* = reread
[GN] = Graphic Novel / Comic Anthology
A Blink of the Screen:
Collected Short Fiction
by. Terry Pratchett
While A Slip of the Keyboard collected Pratchett’s short non-fiction pieces, A Blink of the Screen collects his short fiction: both from the Discworld and outside of it.
“...short stories always seem to cost me blood, and I envy the people who do them for fun.”
-pg. 107, intro to “Turntables of the Night”
I feel that quote pretty accurately sums up the book. Terry Pratchett is my favorite author, but unfortunately short stories are not where his strengths lie.
That being said, “The Sea and the Little Fishes” was amazing. And it was cool reading “The High Meggas” which was the short story that would later spawn The Long Earth series he wrote with Stephen Baxter.
“Short stories, as I have said, cost me blood. I envy those people who can write one with ease, or at least what looks like ease. I doubt if I’ve done more than fifteen in my life.
‘The Sea and Little Fishes,’ though, was one of the rare story ideas that just popped up. About two weeks later Bob Silverberg popped up, too, and asked if I could write a story for the Legends anthology.
I’m not sure what would have happened if he hadn’t; it would probably have become the start of a novel, or a thread in one. It was originally about a thousand words longer, containing a scene that did nothing but slow it down, according to Bob. He was right. It was quite a good scene, nevertheless, and turned up later in Carpe Jugulum.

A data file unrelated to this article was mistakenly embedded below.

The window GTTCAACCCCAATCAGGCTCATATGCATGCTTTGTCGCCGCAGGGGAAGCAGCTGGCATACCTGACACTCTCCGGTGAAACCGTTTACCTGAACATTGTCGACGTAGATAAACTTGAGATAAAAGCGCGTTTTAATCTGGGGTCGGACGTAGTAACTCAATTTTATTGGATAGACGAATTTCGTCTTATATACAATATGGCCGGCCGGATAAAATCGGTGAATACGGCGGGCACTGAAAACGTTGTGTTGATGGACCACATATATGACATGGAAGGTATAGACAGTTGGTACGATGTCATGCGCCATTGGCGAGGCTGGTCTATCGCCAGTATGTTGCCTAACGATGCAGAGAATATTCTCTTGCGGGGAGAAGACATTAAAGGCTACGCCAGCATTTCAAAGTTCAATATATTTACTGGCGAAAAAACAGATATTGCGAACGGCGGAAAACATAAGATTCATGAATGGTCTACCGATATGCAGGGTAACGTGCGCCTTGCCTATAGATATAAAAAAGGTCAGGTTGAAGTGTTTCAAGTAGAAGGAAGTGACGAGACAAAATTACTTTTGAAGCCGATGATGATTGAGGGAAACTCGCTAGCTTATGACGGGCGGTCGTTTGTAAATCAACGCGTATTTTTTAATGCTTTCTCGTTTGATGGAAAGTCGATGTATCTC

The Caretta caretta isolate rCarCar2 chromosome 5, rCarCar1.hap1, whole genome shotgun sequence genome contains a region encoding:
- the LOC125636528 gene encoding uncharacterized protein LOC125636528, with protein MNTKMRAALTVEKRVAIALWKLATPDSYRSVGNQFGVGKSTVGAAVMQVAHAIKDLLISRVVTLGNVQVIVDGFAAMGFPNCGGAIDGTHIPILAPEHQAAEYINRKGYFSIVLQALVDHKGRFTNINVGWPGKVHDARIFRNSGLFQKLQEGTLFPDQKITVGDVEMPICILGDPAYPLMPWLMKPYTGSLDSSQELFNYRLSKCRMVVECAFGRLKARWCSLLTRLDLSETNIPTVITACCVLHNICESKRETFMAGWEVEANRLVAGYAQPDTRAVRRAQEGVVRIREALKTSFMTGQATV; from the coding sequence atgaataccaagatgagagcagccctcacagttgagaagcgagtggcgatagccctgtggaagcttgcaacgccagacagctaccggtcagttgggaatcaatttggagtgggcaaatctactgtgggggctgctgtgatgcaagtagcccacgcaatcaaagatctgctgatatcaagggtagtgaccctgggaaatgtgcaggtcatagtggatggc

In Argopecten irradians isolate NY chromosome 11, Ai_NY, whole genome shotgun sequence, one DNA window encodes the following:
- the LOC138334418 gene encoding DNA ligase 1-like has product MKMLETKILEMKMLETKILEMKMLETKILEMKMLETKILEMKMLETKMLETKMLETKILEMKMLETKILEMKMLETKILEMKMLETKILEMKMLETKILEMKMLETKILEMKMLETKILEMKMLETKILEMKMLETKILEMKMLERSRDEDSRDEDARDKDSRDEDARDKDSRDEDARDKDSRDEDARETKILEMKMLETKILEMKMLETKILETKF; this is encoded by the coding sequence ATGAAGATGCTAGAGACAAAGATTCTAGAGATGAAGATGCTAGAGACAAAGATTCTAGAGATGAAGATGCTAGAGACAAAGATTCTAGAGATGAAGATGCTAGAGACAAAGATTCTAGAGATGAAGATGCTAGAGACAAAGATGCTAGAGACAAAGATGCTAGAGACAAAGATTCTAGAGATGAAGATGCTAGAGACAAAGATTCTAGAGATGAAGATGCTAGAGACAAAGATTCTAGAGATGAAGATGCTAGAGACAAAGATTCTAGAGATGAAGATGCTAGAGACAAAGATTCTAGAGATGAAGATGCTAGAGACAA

The title? Totally made up, but it sounded right. For reasons I can’t quite remember now, some years ago I invented the ‘ancient’ saying, ‘The big sea does not care which way the little fishes swim,’ and put it in the mouth of a character. It sounded wise, in a slightly stupid kind [end of 189] of way, and I thought it also sounded like the kind of title you got on an award-winning story, in which surmise I turned out to be entirely wrong.”
-pg189-190, intro to “The Sea and Little Fishes”
* [GN] 83. [GN] *
Days of Future Past
written by. Christ Claremont & John Byrne
pencils by. John Byrne
A collection of The Uncanny X-Men issues 138-143 & the Uncanny X-Men Annual#4, including the famous “Days of Future Past” storyline wherein the X-Men get a glimpse of the future and must do everything they can to prevent it from coming to be.
You know, these old comics are pretty wonderful in their own way.
I always forget that the actual “Days of Future Past” story is really short! It’s had such a huge impact on the franchise and yet it was originally just a normal two-issue story.